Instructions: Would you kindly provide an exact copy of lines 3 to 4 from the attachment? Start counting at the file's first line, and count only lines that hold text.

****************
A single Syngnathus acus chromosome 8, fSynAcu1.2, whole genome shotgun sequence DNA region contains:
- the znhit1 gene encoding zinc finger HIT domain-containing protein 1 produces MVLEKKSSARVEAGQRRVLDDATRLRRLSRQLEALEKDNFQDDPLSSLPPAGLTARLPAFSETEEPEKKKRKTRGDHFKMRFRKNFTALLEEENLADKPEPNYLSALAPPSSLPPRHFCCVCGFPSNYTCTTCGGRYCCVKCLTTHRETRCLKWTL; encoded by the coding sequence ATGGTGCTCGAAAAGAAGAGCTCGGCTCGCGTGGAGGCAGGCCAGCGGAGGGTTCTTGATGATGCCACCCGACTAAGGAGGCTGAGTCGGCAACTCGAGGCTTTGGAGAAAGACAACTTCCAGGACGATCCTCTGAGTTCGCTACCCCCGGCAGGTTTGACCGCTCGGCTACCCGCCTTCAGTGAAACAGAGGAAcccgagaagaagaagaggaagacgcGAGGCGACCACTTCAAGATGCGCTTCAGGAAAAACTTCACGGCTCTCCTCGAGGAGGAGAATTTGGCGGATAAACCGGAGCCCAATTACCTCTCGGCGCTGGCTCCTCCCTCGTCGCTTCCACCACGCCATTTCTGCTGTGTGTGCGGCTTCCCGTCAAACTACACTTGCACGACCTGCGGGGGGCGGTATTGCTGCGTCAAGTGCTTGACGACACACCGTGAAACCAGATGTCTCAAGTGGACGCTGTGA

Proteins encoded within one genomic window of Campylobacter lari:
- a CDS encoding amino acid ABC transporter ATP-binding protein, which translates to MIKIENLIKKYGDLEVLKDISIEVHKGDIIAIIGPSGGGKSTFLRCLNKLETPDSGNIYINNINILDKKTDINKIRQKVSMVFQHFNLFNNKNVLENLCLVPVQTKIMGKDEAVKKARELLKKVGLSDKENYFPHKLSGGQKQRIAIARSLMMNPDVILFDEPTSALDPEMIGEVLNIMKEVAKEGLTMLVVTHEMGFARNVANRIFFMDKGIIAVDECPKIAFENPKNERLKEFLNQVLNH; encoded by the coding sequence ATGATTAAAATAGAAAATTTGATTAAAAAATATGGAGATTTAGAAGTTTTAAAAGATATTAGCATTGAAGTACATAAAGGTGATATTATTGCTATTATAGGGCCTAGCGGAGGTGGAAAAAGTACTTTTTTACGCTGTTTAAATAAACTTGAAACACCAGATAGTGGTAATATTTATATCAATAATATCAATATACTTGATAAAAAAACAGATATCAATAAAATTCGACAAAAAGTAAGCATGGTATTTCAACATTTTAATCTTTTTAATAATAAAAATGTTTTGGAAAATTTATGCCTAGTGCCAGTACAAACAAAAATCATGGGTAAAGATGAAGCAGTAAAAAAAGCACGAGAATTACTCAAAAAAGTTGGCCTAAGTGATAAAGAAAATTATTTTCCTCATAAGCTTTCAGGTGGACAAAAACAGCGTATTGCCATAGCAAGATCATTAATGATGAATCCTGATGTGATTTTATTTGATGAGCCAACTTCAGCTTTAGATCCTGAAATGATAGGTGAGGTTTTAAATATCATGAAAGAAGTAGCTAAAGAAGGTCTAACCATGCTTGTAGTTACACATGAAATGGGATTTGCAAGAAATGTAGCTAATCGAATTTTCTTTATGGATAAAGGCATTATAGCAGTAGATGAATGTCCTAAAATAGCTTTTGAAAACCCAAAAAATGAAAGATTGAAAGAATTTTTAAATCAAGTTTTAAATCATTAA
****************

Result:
Proteins encoded within one genomic window of Campylobacter lari:
- a CDS encoding amino acid ABC transporter ATP-binding protein, which translates to MIKIENLIKKYGDLEVLKDISIEVHKGDIIAIIGPSGGGKSTFLRCLNKLETPDSGNIYINNINILDKKTDINKIRQKVSMVFQHFNLFNNKNVLENLCLVPVQTKIMGKDEAVKKARELLKKVGLSDKENYFPHKLSGGQKQRIAIARSLMMNPDVILFDEPTSALDPEMIGEVLNIMKEVAKEGLTMLVVTHEMGFARNVANRIFFMDKGIIAVDECPKIAFENPKNERLKEFLNQVLNH; encoded by the coding sequence ATGATTAAAATAGAAAATTTGATTAAAAAATATGGAGATTTAGAAGTTTTAAAAGATATTAGCATTGAAGTACATAAAGGTGATATTATTGCTATTATAGGGCCTAGCGGAGGTGGAAAAAGTACTTTTTTACGCTGTTTAAATAAACTTGAAACACCAGATAGTGGTAATATTTATATCAATAATATCAATATACTTGATAAAAAAACAGATATCAATAAAATTCGACAAAAAGTAAGCATGGTATTTCAACATTTTAATCTTTTTAATAATAAAAATGTTTTGGAAAATTTATGCCTAGTGCCAGTACAAACAAAAATCATGGGTAAAGATGAAGCAGTAAAAAAAGCACGAGAATTACTCAAAAAAGTTGGCCTAAGTGATAAAGAAAATTATTTTCCTCATAAGCTTTCAGGTGGACAAAAACAGCGTATTGCCATAGCAAGATCATTAATGATGAATCCTGATGTGATTTTATTTGATGAGCCAACTTCAGCTTTAGATCCTGAAATGATAGGTGAGGTTTTAAATATCATGAAAGAAGTAGCTAAAGAAGGTCTAACCATGCTTGTAGTTACACATGAAATGGGATTTGCAAGAAATGTAGCTAATCGAATTTTCTTTATGGATAAAGGCATTATAGCAGTAGATGAATGTCCTAAAATAGCTTTTGAAAACCCAAAAAATGAAAGATTGAAAGAATTTTTAAATCAAGTTTTAAATCATTAA